Starting the Post-Grad Job Search – LIS Listservs and Job Boards

Hi Sharks, I hope you’ve had a great start to the spring semester! As I face my last semester and the end of my time in grad school, I thought I’d share some insight into the process of searching for post-grad work. Leaving graduate school for full-time work is a tough transition, and finding a job is the hardest part of that transition, but I’ve found a few resources that have made my search a lot easier. First, the SLIS Jobline is a lifesaver for finding positions that look to recruit SLIS students or alumni. The Jobline ( accepts postings from organizations who send in their job listings hoping to recruit from our SLIS community, and provides postings from a wide variety of organizations spanning all of the degrees and concentrations offered at SLIS. Listservs like Jobline are great resources to access these postings without having to track them down from individual organizations’ websites, and it’s incredibly useful to have a Simmons-run career platform specifically concentrated on positions in libraries, archives, museums, historical societies, and…

Experience: Where to Start Looking for It

I, like a lot of students new to the SLIS program, have been told time and time again of the importance of getting practical experience. During my first semester at Simmons, it seemed like every professor made a point to emphasize how vital internships and volunteering are, especially to those on the archives track. If you’re an overthinker like I am, you might be worried about where to start. Landing a perfect internship is always tricky. Here are some helpful tips for those searching for SLIS-related work experiences. 

Ode to the SLIS Lounge

Opine for gossip The long knowing microwave beeps The sound that fills the space before a bite or sip ~~~ Discussions of theoretical leaps Of job postings that best fit our skills The latest weekly crisis crawls in, seeping ~~~ It all shows the academic hills that we climb everyday Trying to understand our own desires within what the world wills ~~~ But this is the point of spaces like this, the way for us to connect, whether physical or digital we find to connect and stay ~~~ It’s multifunctional And never illogical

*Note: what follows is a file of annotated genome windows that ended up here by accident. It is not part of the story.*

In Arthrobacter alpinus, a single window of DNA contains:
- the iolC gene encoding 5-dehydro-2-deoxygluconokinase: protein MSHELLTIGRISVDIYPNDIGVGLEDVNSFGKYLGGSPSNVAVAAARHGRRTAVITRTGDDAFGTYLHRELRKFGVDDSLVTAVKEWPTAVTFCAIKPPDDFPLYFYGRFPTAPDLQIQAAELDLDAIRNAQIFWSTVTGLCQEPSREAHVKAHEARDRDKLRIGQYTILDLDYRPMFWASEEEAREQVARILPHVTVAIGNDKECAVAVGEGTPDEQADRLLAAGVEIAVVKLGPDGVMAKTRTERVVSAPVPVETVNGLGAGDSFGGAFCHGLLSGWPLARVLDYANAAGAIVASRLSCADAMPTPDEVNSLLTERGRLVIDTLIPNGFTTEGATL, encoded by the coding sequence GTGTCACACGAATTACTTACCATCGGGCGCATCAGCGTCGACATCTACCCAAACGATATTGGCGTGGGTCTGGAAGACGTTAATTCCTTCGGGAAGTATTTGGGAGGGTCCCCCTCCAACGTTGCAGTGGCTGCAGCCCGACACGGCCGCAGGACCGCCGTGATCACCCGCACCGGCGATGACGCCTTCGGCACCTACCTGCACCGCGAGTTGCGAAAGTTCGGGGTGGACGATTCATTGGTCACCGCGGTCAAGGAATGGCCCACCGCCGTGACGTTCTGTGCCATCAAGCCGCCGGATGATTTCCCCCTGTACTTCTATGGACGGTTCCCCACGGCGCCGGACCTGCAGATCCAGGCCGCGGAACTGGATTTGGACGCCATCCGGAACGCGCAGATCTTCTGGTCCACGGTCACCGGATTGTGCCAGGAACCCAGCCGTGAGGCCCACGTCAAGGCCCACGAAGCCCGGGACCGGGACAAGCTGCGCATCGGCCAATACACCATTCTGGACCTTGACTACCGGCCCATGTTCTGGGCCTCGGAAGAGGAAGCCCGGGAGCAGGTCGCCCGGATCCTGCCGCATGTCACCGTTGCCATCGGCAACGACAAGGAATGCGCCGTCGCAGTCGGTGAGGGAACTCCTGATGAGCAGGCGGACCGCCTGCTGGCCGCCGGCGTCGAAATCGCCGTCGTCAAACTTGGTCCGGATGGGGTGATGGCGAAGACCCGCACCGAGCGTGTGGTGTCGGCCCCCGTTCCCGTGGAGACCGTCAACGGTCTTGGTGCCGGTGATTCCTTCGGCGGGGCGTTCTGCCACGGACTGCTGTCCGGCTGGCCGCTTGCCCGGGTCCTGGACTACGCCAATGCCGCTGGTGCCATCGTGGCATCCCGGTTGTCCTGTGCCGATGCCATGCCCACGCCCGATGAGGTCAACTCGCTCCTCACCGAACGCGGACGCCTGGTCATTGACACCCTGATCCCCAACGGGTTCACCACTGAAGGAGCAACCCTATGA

A Three-Part Guide to Daylight Savings

On Monday evening, or really what I would call at most late afternoon, I sat at my desk in my office building watching the sun go down. Spring forward and fall back, daylight saving time has come to an end here in the United States.             I know that I am somewhat alone in loving winter. Five lake-effect snow laden years living in Central New York will do that to a girl. But, even I felt the spike of dread at watching the sky darken at an early 4:30pm. I know that a lot of Simmons students aren’t from New England, myself included. Winter here is not the same dusting of snow that shuts down major Southern cities. Before we also start to resign ourselves to hibernation until Spring, I thought I would share my plan to make our long, cold nights a little less daunting. Maybe these three tips will make you winter people yet. We are always looking for converts! Step 1: Read. I know. I know. We are all here in the…

An Ode to Western Mass.

Western Massachusetts is one of my favorite areas to explore in my free time! Maybe I’m a bit biased as I grew up here, but it’s an area rich with history, the arts, beautiful scenery, and plenty of other things to see and do. If you are a student at SLIS West, whether new to the area or visiting to take a library course on the Mount Holyoke campus for the first time, here are some of my recommendations of things to do in the surrounding area near the SLIS West campus! If you enjoy being out in nature, whether that be biking, hiking, walking, or your preferred nature activity, there are many trails and conservation sites to spend some time basking in the outdoors. My personal favorites are the following: Hiking up to the Summit House on top of Mt. Holyoke (if you want to see the beautiful views of the valley, but can’t do the hike, you can drive and park at the top when the road is open). Check out the view…